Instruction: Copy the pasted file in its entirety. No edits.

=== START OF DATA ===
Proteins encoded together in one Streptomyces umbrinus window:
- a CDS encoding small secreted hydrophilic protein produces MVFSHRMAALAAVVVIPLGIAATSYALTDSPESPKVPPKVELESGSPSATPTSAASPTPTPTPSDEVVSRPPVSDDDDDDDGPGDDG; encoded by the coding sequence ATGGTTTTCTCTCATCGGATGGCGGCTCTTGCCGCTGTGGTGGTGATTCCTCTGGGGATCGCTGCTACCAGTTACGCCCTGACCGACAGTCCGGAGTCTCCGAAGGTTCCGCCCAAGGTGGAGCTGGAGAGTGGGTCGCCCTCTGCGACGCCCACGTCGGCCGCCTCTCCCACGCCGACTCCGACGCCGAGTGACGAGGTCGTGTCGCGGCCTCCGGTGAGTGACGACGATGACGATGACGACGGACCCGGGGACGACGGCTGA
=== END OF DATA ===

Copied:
Proteins encoded together in one Streptomyces umbrinus window:
- a CDS encoding small secreted hydrophilic protein produces MVFSHRMAALAAVVVIPLGIAATSYALTDSPESPKVPPKVELESGSPSATPTSAASPTPTPTPSDEVVSRPPVSDDDDDDDGPGDDG; encoded by the coding sequence ATGGTTTTCTCTCATCGGATGGCGGCTCTTGCCGCTGTGGTGGTGATTCCTCTGGGGATCGCTGCTACCAGTTACGCCCTGACCGACAGTCCGGAGTCTCCGAAGGTTCCGCCCAAGGTGGAGCTGGAGAGTGGGTCGCCCTCTGCGACGCCCACGTCGGCCGCCTCTCCCACGCCGACTCCGACGCCGAGTGACGAGGTCGTGTCGCGGCCTCCGGTGAGTGACGACGATGACGATGACGACGGACCCGGGGACGACGGCTGA